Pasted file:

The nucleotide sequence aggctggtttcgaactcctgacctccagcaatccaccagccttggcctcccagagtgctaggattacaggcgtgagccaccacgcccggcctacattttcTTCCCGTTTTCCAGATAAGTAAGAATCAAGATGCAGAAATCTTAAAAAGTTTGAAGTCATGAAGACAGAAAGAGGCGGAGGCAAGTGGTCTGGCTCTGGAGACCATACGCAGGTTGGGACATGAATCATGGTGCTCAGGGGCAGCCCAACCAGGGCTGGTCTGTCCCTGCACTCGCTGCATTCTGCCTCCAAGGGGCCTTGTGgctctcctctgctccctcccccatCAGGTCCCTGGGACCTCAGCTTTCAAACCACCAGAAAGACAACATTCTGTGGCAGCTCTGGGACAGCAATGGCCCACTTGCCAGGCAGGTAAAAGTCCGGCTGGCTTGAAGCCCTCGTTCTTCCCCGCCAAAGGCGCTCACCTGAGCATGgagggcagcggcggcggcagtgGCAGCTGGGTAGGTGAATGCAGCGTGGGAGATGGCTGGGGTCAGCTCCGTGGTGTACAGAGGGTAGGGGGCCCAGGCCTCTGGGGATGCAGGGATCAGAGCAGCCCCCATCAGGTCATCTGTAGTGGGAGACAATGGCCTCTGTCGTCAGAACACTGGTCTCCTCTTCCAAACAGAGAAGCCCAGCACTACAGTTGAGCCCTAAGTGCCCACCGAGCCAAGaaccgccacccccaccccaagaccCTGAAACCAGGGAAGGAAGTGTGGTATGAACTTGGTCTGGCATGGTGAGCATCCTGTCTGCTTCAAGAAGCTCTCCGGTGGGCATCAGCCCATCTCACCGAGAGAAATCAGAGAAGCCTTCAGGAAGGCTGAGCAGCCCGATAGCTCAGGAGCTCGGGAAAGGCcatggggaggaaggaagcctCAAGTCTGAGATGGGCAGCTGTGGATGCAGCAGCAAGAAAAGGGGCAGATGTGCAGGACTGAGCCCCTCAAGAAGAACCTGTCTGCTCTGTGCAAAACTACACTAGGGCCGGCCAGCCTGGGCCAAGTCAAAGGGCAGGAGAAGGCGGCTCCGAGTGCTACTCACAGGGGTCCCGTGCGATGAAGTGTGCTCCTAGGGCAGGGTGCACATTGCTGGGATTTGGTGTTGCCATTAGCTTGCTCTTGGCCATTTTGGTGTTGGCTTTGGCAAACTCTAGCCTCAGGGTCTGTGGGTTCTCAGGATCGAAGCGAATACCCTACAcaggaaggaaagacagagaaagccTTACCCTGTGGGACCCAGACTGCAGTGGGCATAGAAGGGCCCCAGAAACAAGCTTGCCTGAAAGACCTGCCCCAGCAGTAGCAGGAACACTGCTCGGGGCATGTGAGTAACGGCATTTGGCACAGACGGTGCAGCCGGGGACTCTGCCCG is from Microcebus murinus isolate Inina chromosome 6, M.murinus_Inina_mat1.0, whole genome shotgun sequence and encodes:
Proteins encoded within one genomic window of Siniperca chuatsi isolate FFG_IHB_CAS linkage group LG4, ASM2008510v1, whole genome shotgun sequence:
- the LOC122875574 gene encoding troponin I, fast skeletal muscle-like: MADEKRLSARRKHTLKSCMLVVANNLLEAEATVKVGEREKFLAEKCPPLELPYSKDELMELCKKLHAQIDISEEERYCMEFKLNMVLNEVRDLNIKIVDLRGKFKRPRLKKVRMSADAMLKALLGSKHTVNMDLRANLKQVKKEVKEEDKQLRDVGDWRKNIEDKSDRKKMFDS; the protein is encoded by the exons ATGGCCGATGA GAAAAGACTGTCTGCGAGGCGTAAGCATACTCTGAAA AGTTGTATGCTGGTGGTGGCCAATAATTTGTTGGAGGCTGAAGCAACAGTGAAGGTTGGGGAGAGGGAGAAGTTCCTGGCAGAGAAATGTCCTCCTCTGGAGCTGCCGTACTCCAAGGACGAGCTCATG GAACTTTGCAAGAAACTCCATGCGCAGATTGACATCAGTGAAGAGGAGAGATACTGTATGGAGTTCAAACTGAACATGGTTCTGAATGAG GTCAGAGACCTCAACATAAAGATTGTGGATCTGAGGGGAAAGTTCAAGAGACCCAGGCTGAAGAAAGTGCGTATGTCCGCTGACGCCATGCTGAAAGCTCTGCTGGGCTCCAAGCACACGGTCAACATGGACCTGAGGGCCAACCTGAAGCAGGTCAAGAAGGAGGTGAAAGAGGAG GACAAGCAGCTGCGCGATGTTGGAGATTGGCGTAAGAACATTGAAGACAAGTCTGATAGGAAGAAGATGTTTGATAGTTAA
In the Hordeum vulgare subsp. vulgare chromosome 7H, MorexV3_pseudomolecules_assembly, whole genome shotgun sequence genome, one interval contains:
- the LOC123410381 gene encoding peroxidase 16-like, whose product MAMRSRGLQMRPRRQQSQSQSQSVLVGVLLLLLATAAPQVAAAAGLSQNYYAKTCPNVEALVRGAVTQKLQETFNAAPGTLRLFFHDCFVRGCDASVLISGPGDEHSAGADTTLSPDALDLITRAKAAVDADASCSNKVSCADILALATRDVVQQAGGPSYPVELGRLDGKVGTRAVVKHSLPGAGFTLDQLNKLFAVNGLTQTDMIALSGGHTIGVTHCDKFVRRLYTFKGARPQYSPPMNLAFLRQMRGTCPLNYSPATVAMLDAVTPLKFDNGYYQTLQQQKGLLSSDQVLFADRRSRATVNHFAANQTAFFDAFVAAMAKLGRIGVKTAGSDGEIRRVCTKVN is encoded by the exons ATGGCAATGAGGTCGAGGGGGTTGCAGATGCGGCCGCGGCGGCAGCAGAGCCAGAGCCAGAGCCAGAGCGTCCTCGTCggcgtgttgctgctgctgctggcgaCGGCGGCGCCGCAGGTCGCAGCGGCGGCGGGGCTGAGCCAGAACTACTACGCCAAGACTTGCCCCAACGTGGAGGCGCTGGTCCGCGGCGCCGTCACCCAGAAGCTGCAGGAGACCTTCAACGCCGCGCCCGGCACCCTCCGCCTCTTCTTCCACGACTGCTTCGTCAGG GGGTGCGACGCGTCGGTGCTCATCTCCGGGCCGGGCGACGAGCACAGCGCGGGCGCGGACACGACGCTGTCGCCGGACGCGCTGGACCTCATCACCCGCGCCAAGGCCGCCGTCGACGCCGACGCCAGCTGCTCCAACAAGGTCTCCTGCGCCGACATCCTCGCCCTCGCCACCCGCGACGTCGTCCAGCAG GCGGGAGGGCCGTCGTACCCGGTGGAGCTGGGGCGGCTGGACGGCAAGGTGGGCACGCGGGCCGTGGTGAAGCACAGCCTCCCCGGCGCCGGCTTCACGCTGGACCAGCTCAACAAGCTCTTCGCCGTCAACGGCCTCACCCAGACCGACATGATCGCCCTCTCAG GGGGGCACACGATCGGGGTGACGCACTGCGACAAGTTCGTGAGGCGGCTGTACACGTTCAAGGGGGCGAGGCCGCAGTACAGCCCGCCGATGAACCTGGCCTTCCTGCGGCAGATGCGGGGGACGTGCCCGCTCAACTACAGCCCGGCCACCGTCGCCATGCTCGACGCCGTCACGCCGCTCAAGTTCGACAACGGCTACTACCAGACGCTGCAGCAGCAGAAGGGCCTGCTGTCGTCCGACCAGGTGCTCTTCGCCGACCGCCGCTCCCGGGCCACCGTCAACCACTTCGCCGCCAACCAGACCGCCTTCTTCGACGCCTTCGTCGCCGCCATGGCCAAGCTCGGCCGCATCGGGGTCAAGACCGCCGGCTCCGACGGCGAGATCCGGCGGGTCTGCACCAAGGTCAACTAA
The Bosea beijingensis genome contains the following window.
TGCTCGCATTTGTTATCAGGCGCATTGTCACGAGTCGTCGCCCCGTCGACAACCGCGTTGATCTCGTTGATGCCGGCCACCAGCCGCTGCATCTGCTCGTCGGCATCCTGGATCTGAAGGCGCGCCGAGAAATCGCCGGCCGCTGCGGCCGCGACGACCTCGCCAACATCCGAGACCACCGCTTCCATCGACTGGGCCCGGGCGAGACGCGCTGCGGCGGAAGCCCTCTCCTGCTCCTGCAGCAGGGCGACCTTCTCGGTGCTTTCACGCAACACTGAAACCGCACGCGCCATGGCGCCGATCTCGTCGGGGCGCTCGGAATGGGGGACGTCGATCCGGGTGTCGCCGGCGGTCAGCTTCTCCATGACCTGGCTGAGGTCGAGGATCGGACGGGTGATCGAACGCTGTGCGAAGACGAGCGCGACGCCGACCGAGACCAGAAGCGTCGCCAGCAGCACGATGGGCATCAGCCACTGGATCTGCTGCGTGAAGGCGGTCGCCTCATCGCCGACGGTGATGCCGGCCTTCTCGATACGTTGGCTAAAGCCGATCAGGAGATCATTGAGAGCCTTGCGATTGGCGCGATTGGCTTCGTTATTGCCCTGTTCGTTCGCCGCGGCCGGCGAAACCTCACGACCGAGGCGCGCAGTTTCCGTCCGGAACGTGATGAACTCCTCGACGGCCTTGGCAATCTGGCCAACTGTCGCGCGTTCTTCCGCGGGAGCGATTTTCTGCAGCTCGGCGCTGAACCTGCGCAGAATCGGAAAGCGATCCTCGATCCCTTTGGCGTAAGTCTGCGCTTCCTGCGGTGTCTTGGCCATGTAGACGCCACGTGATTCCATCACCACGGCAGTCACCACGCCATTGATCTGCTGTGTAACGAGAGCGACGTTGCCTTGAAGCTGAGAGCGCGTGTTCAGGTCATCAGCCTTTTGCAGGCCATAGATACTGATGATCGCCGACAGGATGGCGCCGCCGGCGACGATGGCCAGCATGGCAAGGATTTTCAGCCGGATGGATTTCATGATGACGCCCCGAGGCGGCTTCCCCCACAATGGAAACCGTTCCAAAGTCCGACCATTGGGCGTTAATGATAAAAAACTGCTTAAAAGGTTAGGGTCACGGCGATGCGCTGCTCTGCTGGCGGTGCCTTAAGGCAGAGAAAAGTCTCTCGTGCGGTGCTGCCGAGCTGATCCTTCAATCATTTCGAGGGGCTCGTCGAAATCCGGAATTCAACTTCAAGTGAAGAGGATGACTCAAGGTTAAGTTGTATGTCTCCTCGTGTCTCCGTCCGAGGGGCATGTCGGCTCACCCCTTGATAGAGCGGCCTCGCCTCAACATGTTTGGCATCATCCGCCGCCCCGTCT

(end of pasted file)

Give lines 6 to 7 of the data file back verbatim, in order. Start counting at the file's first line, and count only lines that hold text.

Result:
The Bosea beijingensis genome contains the following window.
TGCTCGCATTTGTTATCAGGCGCATTGTCACGAGTCGTCGCCCCGTCGACAACCGCGTTGATCTCGTTGATGCCGGCCACCAGCCGCTGCATCTGCTCGTCGGCATCCTGGATCTGAAGGCGCGCCGAGAAATCGCCGGCCGCTGCGGCCGCGACGACCTCGCCAACATCCGAGACCACCGCTTCCATCGACTGGGCCCGGGCGAGACGCGCTGCGGCGGAAGCCCTCTCCTGCTCCTGCAGCAGGGCGACCTTCTCGGTGCTTTCACGCAACACTGAAACCGCACGCGCCATGGCGCCGATCTCGTCGGGGCGCTCGGAATGGGGGACGTCGATCCGGGTGTCGCCGGCGGTCAGCTTCTCCATGACCTGGCTGAGGTCGAGGATCGGACGGGTGATCGAACGCTGTGCGAAGACGAGCGCGACGCCGACCGAGACCAGAAGCGTCGCCAGCAGCACGATGGGCATCAGCCACTGGATCTGCTGCGTGAAGGCGGTCGCCTCATCGCCGACGGTGATGCCGGCCTTCTCGATACGTTGGCTAAAGCCGATCAGGAGATCATTGAGAGCCTTGCGATTGGCGCGATTGGCTTCGTTATTGCCCTGTTCGTTCGCCGCGGCCGGCGAAACCTCACGACCGAGGCGCGCAGTTTCCGTCCGGAACGTGATGAACTCCTCGACGGCCTTGGCAATCTGGCCAACTGTCGCGCGTTCTTCCGCGGGAGCGATTTTCTGCAGCTCGGCGCTGAACCTGCGCAGAATCGGAAAGCGATCCTCGATCCCTTTGGCGTAAGTCTGCGCTTCCTGCGGTGTCTTGGCCATGTAGACGCCACGTGATTCCATCACCACGGCAGTCACCACGCCATTGATCTGCTGTGTAACGAGAGCGACGTTGCCTTGAAGCTGAGAGCGCGTGTTCAGGTCATCAGCCTTTTGCAGGCCATAGATACTGATGATCGCCGACAGGATGGCGCCGCCGGCGACGATGGCCAGCATGGCAAGGATTTTCAGCCGGATGGATTTCATGATGACGCCCCGAGGCGGCTTCCCCCACAATGGAAACCGTTCCAAAGTCCGACCATTGGGCGTTAATGATAAAAAACTGCTTAAAAGGTTAGGGTCACGGCGATGCGCTGCTCTGCTGGCGGTGCCTTAAGGCAGAGAAAAGTCTCTCGTGCGGTGCTGCCGAGCTGATCCTTCAATCATTTCGAGGGGCTCGTCGAAATCCGGAATTCAACTTCAAGTGAAGAGGATGACTCAAGGTTAAGTTGTATGTCTCCTCGTGTCTCCGTCCGAGGGGCATGTCGGCTCACCCCTTGATAGAGCGGCCTCGCCTCAACATGTTTGGCATCATCCGCCGCCCCGTCT